Waldorf Ressourcen

Free Play – Now and Then

For a long time, free play has been neglected for the sake of early literacy and numeracy. The appreciation of free play has only been revived in the last few years. But is it really seen and understood for what it means to the child? How do we, as parents and educators, approach free play? What does it mean to us?

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Pädagogische Sektion

Project 'Teach the Teachers'

Are you excited again and again by Steiner's educational impulse? Is it a heartfelt affair and a daily source of inspiration for you? Do you truly say 'Yes' to people as physical and spiritual beings?

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Who determines who we are?

The broad field of femininity/masculinity offers a wealth of fluid identificational references and developmental possibilities if with humour and goodwill we allow our children’s and grandchildren’s generation to undergo the experiences they are seeking.

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Waldorf education on the move in Asia

More than 900 people attended the recent Asian Waldorf Teachers’ Conference in China. Among other things, the conference discussed issues facing Waldorf establishments, including their legal status and cultural adaptation

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Developing Pedagogical Quality – but how?

Thomas Stöckli and his team at the Institute for Action Research in Switzerland have developed a method to develop the educational quality of teaching.

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Putting modern childhood under the spotlight

The International Festival of Childhood, planned for later this year, aims to examine the issues affecting modern childhood. The evidence suggests that there is a massive toll on child health and wellbeing, say the organisers. … >>

Symposium: Pluralism in Assessment, 15th January 2016, Luxembourg

Exploring Alternatives to Standardised Testing

In the year 2000 the OECD introduced the PISA-studies to evaluate the academic achievement of 15-year-old students in mathematics, science and reading. Feeling the necessity to score high on PISA, governments rely more and more on quantitative measures to assess students and have increased the frequency of testing in general. Standardised testing is supposed to hold teachers and schools accountable by making students’ performance comparable and by ranking schools. Research has shown that being put under this strict regime, teachers have an incentive to merely teach to the test instead of offering a creative and engaging learning environment, while both teachers and students suffer from increasing levels of stress in the classroom. This conference is meant to look into the effects of standardised testing and assessment on both teachers and students. Furthermore, the conference is supposed to identify forms of evaluation and assessment that support students’ learning outcomes and their well-being holistically and promote creativity, motivation and self-confidence. Keynote speeches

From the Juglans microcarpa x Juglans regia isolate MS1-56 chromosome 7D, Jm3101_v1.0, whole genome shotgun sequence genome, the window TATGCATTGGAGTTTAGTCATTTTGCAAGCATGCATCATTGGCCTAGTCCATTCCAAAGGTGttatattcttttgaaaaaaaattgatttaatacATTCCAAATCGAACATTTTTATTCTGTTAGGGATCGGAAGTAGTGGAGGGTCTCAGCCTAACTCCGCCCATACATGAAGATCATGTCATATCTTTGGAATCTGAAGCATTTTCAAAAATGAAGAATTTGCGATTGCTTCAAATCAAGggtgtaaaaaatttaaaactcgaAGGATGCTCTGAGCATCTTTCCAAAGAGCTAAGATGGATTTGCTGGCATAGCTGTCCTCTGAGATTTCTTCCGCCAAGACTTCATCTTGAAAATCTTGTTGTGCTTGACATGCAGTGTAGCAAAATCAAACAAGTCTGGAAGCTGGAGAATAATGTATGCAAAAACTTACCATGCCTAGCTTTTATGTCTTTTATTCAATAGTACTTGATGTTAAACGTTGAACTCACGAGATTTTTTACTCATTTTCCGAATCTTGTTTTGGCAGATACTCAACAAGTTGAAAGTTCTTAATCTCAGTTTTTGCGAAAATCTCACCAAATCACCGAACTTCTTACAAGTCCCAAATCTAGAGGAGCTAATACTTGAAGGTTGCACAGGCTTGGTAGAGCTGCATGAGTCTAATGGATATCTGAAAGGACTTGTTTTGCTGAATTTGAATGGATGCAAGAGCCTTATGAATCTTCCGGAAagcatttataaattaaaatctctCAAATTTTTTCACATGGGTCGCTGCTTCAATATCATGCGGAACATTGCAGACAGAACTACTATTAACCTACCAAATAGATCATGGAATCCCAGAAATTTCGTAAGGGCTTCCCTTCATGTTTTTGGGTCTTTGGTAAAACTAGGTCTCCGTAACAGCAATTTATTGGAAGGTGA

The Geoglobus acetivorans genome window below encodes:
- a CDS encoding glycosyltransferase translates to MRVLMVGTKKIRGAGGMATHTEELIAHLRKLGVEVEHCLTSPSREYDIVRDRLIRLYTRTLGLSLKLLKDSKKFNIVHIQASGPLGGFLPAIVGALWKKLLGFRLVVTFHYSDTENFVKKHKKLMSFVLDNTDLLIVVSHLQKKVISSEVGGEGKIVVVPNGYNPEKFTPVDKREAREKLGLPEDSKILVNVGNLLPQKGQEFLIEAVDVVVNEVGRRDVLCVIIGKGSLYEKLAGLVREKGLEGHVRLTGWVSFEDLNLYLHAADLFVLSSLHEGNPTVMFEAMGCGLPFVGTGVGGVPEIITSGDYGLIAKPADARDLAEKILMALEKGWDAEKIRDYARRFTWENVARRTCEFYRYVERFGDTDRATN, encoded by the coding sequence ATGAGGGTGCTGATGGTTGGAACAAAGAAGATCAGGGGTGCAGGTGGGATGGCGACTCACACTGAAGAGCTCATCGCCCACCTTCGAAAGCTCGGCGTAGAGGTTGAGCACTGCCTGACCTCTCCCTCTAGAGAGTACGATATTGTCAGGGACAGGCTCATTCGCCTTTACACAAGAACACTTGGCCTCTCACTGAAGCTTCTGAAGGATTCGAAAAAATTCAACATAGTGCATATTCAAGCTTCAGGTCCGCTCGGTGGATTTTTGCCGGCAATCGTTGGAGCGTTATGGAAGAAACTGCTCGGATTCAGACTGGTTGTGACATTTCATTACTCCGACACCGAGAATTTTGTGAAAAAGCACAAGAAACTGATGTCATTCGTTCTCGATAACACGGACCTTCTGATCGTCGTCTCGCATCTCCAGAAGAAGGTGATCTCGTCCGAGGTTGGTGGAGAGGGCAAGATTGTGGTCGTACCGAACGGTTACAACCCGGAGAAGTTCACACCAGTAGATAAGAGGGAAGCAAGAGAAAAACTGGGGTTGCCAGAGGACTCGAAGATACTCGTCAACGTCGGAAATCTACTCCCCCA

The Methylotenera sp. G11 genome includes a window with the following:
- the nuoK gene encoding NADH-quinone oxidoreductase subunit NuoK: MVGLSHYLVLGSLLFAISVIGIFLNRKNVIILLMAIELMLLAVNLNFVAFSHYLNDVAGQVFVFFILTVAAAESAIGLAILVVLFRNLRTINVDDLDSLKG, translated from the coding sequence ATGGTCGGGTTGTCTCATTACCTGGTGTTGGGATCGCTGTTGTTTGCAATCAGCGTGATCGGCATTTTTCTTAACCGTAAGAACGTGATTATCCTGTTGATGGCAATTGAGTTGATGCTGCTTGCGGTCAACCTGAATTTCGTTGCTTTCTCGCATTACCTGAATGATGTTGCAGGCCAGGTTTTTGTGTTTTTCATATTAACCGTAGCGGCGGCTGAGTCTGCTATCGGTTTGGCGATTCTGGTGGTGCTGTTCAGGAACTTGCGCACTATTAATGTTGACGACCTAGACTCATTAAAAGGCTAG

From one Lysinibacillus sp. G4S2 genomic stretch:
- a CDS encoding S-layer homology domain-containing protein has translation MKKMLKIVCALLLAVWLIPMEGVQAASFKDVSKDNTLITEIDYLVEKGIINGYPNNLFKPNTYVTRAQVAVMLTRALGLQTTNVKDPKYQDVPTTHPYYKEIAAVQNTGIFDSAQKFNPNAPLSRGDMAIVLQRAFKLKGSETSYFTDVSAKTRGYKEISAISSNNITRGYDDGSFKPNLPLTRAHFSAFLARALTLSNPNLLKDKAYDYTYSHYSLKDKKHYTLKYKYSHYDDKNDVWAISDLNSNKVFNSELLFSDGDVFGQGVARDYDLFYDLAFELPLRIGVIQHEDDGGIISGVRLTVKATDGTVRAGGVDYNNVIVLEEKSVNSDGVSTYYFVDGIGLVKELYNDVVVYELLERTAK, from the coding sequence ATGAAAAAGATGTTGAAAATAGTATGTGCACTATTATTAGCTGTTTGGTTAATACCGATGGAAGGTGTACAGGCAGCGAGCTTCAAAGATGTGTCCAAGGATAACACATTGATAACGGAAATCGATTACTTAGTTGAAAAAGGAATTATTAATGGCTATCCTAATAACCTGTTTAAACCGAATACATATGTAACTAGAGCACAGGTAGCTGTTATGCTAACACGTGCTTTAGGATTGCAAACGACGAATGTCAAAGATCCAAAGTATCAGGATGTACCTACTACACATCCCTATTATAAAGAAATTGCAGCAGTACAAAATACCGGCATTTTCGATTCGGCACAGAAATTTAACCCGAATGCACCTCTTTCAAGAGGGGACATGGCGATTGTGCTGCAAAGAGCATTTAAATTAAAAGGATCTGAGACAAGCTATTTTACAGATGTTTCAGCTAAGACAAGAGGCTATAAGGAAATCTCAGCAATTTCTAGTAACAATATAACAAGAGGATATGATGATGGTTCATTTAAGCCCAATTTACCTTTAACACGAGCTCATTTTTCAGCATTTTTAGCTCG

• The Global Change of Education: Functions and Dysfunctions of Standardized Testing
    Heinz-Dieter Meyer (Ph.D), State University of New York,
  • The effects of the learning outcomes approach in education and its implications for teaching and assessment
    Jens Bjornavold, Senior expert at CEDEFOP
Panel discussions
  • Learning for assessment?
    Which effects do standardised tests have on both teaching and well-being of teachers and students?
    Moderation: Jean Gordon, Independent Consultant, Fellow of the Learning for Well-being Community
  • Assessment for Learning: Towards a more holistic approach
    How can students be assessed differently and in a more holistic way?
    Moderation: Margareta Van Raemdonck, European Portfolio Certificate, European council for Steiner Waldorf Education (ECSWE)
Keynote speakers
  • Heinz-Dieter Meyer (Ph.D), State University of New York, Co-author of “PISA, Power, and Policy: The emergence of global educational governance.”, Initiator of the critical open letter to Andreas Schleicher,
  • Jens Bjornavold, Senior Expert at CEDEFOP, writer and lecturer on “The effects of the learning outcomes approach in education and its implications for teaching and assessment” 
  • Dip.Päd. François Carbon, University of Luxembourg, Member of the European Cultural
  • Dr. Detlef Hardorp, Steiner School Certificate, European Council for Steiner Waldorf Education (ECSWE),
  • Laufey María Jóhannsdóttir, Organising Bureau of the European School Students Unions (OBESSU),
  • Jasmijn Kester, Rector of the Vathorst
  • Dr. Richard Landl, President of the European Council for Steiner Waldorf Education (ECSWE),
  • Prof. Dr. Georg Mein, Dean of the Faculty of Language and Literature, Humanities, Arts and Education, University of
  • Dr. Michael Schulz, coordinator of Internal Baccalaureate programme, Waldorf School Luxembourg,
  • Ulrike Sievers, European Portfolio Certificate, Waldorf School Elmshorn,
  • Mag. Johannes Theiner, Ambassador of the European Parents Association (EPA)
  • Luís Manuel Pinto, Universal Education Foundation,
  • Jean GordonIndependent Consultant, Fellow of the Learning for Well-being
  • Margareta Van Raemdonck, European Portfolio Certificate, ECSWE,
*** What effects do standardised tests have on the quality of teaching and the well-being of students and teachers?  Can we find assessment methods that support students’ learning outcomes and their well-being holistically? Date:
Friday, 15th January 2016
9.00 – 16.00 Venue:
University of Luxembourg, Campus Limpertsberg
162a, avenue de la Faïencerie, L-1511 Luxembourg [ Download the Flyer ]
[ Download Final Programme ]
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